Inclusive publishing in practice: interview with Truth & Tails

Phoebe Kirk is the co-founder of Truth & Tails, and also creates illustrative work at Phoebe Kirk Illustration:

1. In a nutshell, what is Truth and Tails?

Truth & Tails is the series of children’s books created by myself, the illustrator and author Alice Reeves. Our books are aimed at children ages 4–8 which tackle hard-to-explain concepts using loveable and colourful characters.

2. What led you to set up the company?

Alice and I decided to set up Truth & Tails as a way of bringing inclusivity and diversity into children’s fiction. We want to bring social issues that parents might find difficult to vocalise into children’s and by proxy parents’ lives in an accessible and fun way. Initially we started out as self-published; this worked well for us for the first couple of years but when we decided to take the business to the next level, we were quickly picked up by our publisher Jessica Kingsley publishers as we had shared values and a matching ethos.

3. How well do you think the publishing industry is doing at publishing inclusive books for children?

When we started four years ago there weren’t as many children’s books with a similar message to ours in mainstream circles. Now the market has opened up a lot more; the Big Five publishers have even started releasing more inclusive titles.

4. What are your hopes and plans for the next few years at Truth and Tails?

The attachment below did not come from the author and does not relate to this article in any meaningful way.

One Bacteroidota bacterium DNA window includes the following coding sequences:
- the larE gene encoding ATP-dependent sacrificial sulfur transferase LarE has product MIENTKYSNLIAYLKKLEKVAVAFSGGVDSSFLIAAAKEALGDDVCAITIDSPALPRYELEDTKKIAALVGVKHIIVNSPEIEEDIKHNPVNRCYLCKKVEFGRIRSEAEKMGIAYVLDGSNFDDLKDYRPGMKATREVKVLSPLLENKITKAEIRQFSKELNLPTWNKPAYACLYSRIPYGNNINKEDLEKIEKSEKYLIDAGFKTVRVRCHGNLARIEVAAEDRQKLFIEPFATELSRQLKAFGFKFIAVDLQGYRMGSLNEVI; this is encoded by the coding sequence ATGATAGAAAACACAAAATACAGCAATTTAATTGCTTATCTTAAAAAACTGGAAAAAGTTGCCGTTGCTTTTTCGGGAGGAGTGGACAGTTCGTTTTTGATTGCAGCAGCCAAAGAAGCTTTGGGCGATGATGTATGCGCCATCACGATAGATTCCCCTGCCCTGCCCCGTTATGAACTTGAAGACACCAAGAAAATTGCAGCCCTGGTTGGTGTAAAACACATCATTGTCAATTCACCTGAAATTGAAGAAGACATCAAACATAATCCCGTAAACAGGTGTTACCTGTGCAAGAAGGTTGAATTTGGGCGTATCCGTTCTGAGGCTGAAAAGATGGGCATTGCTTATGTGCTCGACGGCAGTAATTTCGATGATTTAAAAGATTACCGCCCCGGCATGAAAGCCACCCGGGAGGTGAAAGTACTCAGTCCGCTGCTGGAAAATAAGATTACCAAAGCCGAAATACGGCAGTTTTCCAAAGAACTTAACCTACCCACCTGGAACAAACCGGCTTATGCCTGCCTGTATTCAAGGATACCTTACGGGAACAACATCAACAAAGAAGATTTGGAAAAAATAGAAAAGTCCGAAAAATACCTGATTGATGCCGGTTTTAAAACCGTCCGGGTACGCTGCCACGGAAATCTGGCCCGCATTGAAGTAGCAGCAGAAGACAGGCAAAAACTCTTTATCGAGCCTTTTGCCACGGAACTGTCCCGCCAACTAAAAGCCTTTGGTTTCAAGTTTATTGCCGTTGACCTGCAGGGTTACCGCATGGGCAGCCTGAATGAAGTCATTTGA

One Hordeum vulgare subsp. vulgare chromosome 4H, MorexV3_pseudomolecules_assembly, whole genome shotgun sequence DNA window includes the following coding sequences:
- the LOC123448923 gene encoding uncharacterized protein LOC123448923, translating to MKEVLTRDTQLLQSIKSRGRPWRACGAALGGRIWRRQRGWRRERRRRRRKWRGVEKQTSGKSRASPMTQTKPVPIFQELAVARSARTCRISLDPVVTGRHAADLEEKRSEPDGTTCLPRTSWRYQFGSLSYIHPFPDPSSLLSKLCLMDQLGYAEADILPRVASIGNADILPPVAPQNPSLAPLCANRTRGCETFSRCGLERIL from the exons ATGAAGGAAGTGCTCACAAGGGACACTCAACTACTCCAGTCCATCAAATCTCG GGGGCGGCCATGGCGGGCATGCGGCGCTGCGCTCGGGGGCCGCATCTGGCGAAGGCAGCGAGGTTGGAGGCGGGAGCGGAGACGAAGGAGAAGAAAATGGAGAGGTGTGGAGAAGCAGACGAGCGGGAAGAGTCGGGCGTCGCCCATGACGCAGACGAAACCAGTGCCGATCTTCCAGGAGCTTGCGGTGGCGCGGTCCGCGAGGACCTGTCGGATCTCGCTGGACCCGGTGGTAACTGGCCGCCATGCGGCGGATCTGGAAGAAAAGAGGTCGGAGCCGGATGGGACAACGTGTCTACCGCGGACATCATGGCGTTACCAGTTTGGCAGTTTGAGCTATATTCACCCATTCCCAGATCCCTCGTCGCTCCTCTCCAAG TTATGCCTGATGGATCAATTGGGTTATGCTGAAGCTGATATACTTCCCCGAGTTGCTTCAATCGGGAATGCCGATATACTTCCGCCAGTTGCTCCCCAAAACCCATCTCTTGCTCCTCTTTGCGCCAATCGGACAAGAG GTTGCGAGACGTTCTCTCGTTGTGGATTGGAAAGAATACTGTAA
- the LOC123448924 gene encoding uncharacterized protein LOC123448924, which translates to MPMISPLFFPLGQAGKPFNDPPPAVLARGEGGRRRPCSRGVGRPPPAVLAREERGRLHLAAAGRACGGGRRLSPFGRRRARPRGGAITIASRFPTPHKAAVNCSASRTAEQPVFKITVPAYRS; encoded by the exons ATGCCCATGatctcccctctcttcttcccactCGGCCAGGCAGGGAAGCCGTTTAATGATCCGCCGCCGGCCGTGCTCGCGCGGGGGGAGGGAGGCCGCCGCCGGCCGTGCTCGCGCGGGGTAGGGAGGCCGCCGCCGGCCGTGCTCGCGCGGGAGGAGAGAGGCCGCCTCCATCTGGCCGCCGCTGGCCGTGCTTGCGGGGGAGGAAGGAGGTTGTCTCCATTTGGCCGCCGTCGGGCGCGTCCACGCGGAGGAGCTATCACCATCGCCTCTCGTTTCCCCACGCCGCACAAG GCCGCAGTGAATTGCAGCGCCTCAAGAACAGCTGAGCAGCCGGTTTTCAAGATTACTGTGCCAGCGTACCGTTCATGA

We enjoy school and nursery visits particularly and our aim is to get our books into more schools and libraries, We also have a few larger ideas in the pipeline but unfortunately we have to keep some under wraps for the time being. One ambition of mine is to produce an animated series of Truth & Tails one day for children’s television. 

5. Can you foresee a time when we no longer need publishers who are explicitly focused on inclusivity?

Whilst it would be wonderful if diverse fiction was widely accepted I think there will always be a need for specific publishers for various content. Our publisher Jessica Kingsley Publishers creates a platform for many specified areas of books not just children’s fiction. They focus on content for autism, gender identity and many other themes and I think it will always be appropriate for those titles to have their own space on the market.